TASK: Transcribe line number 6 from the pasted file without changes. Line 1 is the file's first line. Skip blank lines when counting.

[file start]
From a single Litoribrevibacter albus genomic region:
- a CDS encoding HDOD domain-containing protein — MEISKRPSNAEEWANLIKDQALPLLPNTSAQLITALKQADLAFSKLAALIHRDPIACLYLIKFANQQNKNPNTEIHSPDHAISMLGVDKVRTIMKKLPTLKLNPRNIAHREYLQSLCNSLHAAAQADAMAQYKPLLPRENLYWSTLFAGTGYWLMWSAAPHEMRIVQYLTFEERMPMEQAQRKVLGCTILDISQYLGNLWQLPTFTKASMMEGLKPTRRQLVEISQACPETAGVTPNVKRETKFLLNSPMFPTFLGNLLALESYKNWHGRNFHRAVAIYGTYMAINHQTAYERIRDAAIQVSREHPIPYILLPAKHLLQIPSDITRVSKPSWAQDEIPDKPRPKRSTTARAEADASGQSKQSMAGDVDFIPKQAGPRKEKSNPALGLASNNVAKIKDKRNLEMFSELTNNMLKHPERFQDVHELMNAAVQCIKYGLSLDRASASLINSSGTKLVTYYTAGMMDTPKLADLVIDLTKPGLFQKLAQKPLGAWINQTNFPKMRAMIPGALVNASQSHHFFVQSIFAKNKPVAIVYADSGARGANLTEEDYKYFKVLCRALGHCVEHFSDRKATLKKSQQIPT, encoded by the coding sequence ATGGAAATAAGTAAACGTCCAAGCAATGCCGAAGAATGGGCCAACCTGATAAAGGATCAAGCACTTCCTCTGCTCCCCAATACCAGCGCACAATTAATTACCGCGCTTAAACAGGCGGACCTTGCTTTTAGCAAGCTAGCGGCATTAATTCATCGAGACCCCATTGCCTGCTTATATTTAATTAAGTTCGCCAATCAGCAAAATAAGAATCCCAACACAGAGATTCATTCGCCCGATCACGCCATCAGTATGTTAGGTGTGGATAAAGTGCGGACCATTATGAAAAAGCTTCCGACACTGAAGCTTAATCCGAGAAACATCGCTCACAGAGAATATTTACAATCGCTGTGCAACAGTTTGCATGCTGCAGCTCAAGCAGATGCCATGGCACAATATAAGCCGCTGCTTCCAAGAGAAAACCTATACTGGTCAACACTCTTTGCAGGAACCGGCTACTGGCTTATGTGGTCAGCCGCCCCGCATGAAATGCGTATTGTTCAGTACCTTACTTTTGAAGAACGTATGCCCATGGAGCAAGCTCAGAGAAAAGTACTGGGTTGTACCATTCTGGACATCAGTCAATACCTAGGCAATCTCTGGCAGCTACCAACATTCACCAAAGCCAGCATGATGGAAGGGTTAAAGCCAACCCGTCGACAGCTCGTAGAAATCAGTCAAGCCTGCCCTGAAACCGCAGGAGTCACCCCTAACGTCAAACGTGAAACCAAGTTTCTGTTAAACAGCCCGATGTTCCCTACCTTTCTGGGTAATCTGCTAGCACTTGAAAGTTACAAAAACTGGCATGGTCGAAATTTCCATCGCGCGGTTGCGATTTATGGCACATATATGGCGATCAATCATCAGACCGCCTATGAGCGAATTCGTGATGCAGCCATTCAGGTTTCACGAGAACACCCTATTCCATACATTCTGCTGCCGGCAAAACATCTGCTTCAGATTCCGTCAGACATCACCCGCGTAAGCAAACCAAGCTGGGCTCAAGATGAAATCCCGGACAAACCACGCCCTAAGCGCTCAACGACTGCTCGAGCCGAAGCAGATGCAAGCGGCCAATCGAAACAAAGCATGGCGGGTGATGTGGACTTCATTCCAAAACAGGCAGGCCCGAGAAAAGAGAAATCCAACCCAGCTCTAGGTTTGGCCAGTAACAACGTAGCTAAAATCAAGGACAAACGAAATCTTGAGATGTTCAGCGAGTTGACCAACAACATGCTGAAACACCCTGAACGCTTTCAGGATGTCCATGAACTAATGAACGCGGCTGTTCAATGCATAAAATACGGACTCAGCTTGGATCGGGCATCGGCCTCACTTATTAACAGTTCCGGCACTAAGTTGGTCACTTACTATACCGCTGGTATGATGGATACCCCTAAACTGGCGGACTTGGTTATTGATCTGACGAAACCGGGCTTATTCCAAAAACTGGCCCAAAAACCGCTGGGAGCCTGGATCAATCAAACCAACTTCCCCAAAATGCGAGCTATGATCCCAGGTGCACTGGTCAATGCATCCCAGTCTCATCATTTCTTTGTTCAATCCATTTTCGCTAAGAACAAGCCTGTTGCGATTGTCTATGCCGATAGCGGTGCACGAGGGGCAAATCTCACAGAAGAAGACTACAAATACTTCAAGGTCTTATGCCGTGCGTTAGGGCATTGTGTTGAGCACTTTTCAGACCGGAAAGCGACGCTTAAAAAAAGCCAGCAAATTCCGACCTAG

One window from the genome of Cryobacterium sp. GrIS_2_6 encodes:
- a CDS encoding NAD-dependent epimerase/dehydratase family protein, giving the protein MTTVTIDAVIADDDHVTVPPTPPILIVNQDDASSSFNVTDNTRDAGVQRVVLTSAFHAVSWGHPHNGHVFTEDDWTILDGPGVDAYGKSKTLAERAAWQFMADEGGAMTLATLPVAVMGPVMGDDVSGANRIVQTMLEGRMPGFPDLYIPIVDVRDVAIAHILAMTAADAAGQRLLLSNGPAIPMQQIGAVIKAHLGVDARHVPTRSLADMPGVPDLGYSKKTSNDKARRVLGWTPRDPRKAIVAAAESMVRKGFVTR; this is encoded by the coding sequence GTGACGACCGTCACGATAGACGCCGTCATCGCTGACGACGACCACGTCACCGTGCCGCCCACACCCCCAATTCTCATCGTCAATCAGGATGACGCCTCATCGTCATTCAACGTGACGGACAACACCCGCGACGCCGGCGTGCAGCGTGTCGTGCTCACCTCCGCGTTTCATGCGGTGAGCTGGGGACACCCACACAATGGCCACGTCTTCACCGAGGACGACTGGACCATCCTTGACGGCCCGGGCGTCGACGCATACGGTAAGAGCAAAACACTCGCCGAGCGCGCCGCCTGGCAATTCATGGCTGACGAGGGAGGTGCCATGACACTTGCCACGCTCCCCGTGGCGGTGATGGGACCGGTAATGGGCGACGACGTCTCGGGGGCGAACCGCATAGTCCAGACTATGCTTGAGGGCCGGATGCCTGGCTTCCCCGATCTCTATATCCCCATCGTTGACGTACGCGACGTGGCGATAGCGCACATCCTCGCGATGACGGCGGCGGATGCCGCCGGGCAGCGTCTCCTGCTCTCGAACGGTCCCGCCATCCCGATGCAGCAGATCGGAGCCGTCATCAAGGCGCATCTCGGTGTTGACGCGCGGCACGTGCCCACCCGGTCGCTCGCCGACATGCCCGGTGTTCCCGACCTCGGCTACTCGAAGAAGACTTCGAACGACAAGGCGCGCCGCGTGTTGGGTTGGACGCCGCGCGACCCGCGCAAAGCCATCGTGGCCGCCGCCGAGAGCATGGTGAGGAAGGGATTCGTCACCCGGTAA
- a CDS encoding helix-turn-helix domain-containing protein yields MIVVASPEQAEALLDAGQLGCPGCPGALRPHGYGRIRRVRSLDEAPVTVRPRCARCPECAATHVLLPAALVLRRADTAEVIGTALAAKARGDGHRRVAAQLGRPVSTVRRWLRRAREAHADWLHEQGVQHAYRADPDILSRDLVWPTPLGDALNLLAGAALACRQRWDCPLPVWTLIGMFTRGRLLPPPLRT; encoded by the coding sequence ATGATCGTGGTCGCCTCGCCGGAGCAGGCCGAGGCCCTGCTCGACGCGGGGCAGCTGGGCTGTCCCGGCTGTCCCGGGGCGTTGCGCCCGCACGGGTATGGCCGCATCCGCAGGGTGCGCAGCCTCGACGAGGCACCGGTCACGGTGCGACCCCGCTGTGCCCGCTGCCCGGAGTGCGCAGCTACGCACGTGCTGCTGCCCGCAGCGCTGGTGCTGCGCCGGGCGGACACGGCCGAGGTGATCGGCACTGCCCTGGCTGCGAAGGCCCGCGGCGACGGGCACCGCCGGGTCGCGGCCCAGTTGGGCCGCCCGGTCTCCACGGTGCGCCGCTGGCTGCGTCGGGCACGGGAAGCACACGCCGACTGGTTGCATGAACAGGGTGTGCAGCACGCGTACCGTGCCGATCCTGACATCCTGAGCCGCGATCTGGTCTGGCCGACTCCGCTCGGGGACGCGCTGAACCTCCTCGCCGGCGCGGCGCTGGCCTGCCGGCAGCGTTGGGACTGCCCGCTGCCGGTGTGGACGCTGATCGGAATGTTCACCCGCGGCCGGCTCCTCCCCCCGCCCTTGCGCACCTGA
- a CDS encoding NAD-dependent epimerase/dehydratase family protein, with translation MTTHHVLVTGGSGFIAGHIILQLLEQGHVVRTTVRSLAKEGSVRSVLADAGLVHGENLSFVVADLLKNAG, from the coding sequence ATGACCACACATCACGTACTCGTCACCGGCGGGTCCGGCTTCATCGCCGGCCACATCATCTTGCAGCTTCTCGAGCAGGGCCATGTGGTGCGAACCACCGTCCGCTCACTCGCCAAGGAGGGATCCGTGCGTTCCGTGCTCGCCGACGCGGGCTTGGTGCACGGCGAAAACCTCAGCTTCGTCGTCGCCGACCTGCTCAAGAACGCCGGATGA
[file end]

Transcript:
- a CDS encoding NAD-dependent epimerase/dehydratase family protein, with translation MTTHHVLVTGGSGFIAGHIILQLLEQGHVVRTTVRSLAKEGSVRSVLADAGLVHGENLSFVVADLLKNAG, from the coding sequence ATGACCACACATCACGTACTCGTCACCGGCGGGTCCGGCTTCATCGCCGGCCACATCATCTTGCAGCTTCTCGAGCAGGGCCATGTGGTGCGAACCACCGTCCGCTCACTCGCCAAGGAGGGATCCGTGCGTTCCGTGCTCGCCGACGCGGGCTTGGTGCACGGCGAAAACCTCAGCTTCGTCGTCGCCGACCTGCTCAAGAACGCCGGATGA